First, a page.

A significant algae bloom is expected to form in Lake Erie this summer, scientists say.
University of MI researchers said western Lake Erie "will experience a significant harmful algal bloom" in a forecast made public by the National Oceanic and Atmospheric Administration that funded the research. The largest blooms, 2011 and 2015, were 10 and 10.5, respectively. "NOAA's forecast reminds us that Lake Erie's algae problem has not gone away and that we can't just hope for dry springs as a solution".
He declined to predict the potential danger of the bloom.
This chart shows the mass of Lake Erie's harmful algal blooms the past 15 years.
"With a bloom of this size and scale expected, it is clear that this problem can only be addressed at the source", said Nicholas Mandros of the Ohio Environmental Council "Toxic algae is primarily caused by agricultural runoff, and Ohio's voluntary approach simply isn't enough to curb the algae-causing pollution flowing into Lake Erie".
It was the alarming levels of a toxin produced by blooms that caused a do-not-drink advisory that shut down the water supply for nearly 500,000 people in Toledo and southeast MI for a weekend in August 2014.
"It'll be large, green and ugly and will cause the same kinds of issues it has in the past for charter boat captains trying to get people out to fish", said Don Scavia, a University of MI scientist. Even so, the answer to the problem can not be to cross our fingers and hope that seasonal fluctuations in weather will keep us safe.More news: MagnaChip Semiconductor Corporation (NYSE:MX) Upgraded to "Strong-Buy" by BidaskClub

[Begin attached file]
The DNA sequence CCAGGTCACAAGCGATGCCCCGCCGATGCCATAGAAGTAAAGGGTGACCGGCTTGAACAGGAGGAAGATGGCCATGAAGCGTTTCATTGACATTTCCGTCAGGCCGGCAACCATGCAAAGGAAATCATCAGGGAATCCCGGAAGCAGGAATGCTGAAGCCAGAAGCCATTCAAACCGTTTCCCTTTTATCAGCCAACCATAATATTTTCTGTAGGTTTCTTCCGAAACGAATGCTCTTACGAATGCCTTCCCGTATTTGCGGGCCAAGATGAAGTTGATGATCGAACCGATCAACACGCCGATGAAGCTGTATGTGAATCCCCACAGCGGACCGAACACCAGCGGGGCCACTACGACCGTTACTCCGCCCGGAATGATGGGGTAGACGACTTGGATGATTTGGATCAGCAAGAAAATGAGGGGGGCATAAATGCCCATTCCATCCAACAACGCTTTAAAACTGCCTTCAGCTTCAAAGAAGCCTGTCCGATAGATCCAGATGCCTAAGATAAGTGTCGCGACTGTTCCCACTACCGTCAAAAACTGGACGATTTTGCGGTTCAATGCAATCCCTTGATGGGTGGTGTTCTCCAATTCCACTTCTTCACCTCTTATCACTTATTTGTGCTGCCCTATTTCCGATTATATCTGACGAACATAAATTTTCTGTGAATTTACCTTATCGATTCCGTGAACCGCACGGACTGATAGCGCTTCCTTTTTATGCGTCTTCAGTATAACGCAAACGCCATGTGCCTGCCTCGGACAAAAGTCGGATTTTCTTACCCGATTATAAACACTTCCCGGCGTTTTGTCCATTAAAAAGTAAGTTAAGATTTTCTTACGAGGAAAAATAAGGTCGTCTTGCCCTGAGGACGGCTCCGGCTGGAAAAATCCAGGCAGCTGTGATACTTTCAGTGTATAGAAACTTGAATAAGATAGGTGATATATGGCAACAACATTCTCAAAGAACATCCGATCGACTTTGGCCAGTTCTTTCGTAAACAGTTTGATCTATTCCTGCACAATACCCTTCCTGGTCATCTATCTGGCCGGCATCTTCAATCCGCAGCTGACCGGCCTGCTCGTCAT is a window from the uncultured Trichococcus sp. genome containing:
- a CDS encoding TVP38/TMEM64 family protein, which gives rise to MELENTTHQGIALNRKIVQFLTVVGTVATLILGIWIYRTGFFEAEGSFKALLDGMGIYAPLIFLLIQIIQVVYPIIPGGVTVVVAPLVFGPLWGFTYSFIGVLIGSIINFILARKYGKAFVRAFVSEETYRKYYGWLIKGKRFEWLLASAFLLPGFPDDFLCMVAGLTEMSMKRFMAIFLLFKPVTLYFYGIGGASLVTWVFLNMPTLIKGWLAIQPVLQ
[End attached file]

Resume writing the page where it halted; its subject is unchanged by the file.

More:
Stumpf said, based on five different data sources, that this summer's algal bloom likely will be more than double the size of last summer's bloom, which was one of the smallest in the last decade. The toxins in a large bloom may not be as concentrated, they said. The difference year by year? "If you have a northeast wind, OH has a problem", one scientist said.
"It seems like it's water volume and rain that drives all of the patterns we're seeing for phosphorus loading". The reason, researchers say, is there are many different types of algae and cyanobacteria, and while the size of a bloom can be predicted, scientists can't yet forecast a bloom's toxicity.
"These blooms always produce some toxins", says National Oceanic and Atmospheric Administration Oceanographer Rick Stumpf.
How deep an algae bloom is present in the water column is another factor in how and whether water supplies - with their deeper intake pipes in the lake - are affected, he said. "Southwest winds, you may not see it here in Ohio".
The bloom's location varies from year to year, driven by weather patterns, but the central and eastern portions of Lake Erie are typically spared.
Government leaders from Ontario, Michigan and OH agreed in 2015 to reduce the amount of phosphorus entering the lake by 40 per cent by 2025.